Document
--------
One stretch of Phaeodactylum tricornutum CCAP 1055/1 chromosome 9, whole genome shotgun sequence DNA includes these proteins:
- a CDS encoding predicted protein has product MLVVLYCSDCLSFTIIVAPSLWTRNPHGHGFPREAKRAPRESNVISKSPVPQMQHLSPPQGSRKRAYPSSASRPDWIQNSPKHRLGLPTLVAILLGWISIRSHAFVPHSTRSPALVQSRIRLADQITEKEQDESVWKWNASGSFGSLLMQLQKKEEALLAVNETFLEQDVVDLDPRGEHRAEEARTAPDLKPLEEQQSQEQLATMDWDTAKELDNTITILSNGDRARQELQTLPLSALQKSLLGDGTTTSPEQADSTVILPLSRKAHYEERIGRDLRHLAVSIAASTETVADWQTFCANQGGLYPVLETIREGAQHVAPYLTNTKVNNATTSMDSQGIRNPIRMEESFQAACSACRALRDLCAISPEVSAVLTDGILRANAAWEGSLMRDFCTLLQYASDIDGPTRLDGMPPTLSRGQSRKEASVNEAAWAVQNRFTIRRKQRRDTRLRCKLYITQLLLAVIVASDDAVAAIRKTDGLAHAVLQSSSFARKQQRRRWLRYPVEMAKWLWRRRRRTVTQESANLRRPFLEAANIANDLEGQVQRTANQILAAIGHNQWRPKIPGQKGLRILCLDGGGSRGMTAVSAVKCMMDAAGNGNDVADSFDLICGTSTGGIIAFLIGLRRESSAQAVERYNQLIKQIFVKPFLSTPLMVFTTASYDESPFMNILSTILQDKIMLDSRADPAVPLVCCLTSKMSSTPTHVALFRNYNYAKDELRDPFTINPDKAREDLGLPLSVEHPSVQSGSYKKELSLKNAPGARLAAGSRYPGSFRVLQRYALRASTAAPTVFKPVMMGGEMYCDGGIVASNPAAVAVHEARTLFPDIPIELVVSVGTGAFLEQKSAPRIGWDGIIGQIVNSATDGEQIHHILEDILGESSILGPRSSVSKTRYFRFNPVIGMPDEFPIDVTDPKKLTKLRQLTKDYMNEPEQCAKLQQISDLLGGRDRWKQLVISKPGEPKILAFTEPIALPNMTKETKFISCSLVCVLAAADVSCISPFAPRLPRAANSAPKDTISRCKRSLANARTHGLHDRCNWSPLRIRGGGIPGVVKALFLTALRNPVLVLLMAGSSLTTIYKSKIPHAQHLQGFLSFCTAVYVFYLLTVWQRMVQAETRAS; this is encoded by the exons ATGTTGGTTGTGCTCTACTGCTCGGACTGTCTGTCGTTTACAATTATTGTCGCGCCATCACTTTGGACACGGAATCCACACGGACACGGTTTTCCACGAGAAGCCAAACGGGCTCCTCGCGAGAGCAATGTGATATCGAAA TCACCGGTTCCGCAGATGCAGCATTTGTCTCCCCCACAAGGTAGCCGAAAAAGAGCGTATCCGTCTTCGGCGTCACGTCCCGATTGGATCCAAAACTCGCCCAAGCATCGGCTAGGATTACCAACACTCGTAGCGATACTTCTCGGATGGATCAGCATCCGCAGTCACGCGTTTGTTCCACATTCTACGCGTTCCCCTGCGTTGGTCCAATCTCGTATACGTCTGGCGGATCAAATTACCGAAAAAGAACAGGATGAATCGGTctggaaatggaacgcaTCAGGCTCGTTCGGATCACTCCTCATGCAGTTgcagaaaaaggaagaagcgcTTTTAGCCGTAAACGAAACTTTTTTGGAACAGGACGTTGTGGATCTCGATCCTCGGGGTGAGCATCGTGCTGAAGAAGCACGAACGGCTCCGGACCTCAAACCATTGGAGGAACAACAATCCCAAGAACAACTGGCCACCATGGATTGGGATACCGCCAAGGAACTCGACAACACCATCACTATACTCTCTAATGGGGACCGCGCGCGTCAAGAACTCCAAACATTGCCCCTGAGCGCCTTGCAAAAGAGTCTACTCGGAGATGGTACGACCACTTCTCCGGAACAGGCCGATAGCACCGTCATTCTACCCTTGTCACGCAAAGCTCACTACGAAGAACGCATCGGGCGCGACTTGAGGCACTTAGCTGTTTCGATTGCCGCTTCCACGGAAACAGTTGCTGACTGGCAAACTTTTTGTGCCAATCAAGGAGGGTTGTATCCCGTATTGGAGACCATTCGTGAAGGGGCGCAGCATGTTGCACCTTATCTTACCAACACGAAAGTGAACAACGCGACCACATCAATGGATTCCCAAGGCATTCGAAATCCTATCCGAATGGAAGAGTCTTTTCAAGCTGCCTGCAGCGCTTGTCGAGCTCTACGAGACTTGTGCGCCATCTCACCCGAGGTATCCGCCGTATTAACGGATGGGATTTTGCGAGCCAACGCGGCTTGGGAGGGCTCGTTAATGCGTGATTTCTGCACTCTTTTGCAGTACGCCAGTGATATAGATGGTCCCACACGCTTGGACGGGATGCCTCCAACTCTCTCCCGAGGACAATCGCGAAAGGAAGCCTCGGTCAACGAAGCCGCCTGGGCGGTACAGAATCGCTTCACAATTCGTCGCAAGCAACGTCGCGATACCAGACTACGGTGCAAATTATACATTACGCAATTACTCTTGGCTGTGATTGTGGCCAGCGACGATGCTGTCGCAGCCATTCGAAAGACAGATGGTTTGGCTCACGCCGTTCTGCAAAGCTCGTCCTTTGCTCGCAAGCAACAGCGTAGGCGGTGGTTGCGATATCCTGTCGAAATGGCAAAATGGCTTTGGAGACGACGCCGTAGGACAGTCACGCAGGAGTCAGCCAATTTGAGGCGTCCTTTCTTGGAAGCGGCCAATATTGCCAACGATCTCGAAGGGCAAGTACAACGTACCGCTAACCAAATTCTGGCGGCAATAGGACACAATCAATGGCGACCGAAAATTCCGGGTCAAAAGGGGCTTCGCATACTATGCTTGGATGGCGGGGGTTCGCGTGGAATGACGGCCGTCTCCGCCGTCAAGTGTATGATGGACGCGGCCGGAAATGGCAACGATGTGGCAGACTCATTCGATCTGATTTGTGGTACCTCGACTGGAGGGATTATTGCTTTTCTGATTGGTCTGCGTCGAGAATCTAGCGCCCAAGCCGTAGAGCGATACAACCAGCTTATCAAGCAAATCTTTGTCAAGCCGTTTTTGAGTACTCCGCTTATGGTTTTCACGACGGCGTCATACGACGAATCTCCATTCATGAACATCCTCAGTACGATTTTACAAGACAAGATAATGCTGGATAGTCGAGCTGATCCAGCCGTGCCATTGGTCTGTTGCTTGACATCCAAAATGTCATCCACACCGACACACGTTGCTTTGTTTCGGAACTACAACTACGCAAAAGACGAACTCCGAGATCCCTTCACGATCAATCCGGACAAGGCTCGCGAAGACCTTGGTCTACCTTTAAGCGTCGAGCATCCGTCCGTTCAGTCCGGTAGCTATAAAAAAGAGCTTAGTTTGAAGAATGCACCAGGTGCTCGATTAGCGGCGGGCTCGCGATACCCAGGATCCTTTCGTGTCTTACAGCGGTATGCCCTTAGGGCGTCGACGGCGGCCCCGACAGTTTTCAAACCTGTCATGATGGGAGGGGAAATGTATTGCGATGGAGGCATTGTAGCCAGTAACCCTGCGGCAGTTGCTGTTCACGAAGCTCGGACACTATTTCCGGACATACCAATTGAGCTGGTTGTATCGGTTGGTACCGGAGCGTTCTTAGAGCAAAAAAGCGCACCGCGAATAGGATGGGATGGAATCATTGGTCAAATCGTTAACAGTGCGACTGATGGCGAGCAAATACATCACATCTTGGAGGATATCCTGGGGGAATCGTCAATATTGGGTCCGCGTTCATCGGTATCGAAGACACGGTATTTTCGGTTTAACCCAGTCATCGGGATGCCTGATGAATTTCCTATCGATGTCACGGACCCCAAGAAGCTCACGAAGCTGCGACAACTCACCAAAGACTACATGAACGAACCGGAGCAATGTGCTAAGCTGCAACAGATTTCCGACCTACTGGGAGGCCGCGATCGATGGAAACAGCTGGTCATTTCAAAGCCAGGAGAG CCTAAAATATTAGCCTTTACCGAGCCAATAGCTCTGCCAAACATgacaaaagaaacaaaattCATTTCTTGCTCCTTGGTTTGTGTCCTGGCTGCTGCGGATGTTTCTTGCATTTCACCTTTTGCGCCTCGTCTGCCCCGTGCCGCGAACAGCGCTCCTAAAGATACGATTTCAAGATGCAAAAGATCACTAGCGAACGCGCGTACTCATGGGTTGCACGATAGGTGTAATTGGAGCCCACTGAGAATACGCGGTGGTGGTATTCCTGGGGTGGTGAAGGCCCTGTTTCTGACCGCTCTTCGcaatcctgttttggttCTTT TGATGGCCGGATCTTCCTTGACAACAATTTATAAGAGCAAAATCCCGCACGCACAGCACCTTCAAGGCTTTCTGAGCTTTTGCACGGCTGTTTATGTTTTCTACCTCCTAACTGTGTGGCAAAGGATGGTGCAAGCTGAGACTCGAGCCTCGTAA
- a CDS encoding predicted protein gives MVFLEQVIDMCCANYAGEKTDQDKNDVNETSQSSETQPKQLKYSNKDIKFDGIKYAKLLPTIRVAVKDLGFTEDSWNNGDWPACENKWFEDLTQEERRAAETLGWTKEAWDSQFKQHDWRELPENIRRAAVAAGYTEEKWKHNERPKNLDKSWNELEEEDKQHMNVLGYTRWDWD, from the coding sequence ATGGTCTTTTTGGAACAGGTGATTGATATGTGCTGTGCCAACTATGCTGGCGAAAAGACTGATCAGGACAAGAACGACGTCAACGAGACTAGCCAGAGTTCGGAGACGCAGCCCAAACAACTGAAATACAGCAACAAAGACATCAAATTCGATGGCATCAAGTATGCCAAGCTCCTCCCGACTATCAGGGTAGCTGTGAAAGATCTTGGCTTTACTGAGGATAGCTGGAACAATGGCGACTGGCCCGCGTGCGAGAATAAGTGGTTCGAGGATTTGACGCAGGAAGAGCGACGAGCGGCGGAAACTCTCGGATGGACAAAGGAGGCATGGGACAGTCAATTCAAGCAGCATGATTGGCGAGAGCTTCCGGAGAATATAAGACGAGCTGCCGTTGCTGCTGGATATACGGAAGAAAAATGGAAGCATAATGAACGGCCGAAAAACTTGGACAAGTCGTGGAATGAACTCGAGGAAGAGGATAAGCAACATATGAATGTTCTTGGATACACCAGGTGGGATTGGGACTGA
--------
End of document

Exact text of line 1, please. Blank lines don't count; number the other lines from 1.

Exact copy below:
One stretch of Phaeodactylum tricornutum CCAP 1055/1 chromosome 9, whole genome shotgun sequence DNA includes these proteins: